Planning for the future is an exciting time. This is even more exciting if you are planning on getting married soon, and have a special person to help you plan for the future. Estate plans and prenuptial agreements are two steps that you and your soon to be spouse can review and execute to make sure that you reach your mutual goals. It is important to understand how these two issues may work together in the future.
The central issue with the interaction of prenuptial agreements and estate planning is classification of property. In a divorce in Minnesota, a court will make an equitable distribution of any marital assets or marital debts. However, with a prenuptial agreement, the parties can make an agreement as to which assets are marital assets and which assets are separate assets, and will not be divided in the event the parties are divorced. This is also crucial so that property is properly classified when one of the parties dies. Classification of property is important for an estate plan, for example, because a party cannot entail away what he or she does not own. Accordingly, a spouse cannot leave an asset or a portion of an asset to a loved one if that asset is clearly classified as belonging solely to the other spouse as separate property. Having a prenuptial agreement can also help with issues regarding the elective share. In Minnesota, you cannot simply disinherit your spouse. Instead, even if you totally leave your spouse out of your will, your spouse can claim what is called an “elective share” from the estate, and will inherit regardless of the provisions of your will. However, with a prenuptial agreement, you and your spouse can agree that neither spouse can claim the elective share. This is especially useful where both parties have significant assets, and have children from other relationships that they want to make sure are provided for after their death. Parties need to note that in order for a prenuptial agreement to be binding and valid, strict requirements must be followed, including total disclosure of all assets at the time the agreement is signed.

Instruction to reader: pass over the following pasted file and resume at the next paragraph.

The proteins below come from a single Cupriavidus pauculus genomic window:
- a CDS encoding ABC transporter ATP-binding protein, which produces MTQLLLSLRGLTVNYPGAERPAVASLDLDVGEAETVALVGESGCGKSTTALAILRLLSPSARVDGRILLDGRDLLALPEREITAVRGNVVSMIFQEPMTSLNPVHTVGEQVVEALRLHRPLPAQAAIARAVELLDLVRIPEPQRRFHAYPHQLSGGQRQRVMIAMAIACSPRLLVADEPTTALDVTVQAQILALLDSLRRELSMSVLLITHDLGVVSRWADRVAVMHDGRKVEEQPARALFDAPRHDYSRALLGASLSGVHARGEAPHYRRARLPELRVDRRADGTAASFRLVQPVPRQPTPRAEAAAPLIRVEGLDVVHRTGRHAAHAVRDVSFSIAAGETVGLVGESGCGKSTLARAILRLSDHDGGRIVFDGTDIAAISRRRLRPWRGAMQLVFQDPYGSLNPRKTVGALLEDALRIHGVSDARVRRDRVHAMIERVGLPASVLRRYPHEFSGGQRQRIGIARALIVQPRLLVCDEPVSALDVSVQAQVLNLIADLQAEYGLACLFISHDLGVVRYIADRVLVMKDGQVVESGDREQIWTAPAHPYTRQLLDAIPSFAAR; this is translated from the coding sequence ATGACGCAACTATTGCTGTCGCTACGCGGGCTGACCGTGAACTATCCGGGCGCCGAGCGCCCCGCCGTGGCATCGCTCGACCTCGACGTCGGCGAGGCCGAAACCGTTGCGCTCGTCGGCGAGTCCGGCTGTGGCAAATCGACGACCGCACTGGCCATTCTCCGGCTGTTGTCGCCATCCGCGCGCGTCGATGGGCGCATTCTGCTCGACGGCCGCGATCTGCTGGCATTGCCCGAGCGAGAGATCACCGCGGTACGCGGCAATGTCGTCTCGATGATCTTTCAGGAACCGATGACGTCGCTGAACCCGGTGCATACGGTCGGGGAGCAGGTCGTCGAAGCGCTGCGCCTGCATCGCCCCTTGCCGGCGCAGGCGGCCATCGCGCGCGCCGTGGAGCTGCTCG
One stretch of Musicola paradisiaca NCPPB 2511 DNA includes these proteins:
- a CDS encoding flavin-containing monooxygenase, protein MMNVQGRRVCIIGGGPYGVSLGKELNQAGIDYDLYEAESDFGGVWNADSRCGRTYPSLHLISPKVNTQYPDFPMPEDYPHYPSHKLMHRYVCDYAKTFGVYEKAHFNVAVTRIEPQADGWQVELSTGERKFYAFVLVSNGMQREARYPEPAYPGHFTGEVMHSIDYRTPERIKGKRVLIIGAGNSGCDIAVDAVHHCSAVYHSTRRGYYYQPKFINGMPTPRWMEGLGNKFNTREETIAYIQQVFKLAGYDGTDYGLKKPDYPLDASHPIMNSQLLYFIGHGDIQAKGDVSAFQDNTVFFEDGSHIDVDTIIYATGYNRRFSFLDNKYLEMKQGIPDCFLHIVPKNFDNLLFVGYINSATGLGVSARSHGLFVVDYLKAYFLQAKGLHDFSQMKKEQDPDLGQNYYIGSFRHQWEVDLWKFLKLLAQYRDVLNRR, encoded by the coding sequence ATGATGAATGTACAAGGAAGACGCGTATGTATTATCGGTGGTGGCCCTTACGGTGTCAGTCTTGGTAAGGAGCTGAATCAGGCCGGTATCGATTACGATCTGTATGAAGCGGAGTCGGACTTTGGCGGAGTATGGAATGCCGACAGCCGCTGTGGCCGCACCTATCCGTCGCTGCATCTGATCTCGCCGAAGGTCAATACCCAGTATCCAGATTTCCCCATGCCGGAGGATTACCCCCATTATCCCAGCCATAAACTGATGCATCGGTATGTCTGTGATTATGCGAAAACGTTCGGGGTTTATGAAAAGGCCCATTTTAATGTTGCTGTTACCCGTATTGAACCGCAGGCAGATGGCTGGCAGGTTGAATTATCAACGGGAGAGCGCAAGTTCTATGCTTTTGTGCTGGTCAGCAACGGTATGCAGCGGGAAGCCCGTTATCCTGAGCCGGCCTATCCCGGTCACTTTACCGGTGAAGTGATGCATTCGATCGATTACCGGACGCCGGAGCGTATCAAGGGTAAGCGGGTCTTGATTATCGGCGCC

We have helped many people with prenuptial agreements and estate plans. Call us today at (320) 299-4249 to talk about your case.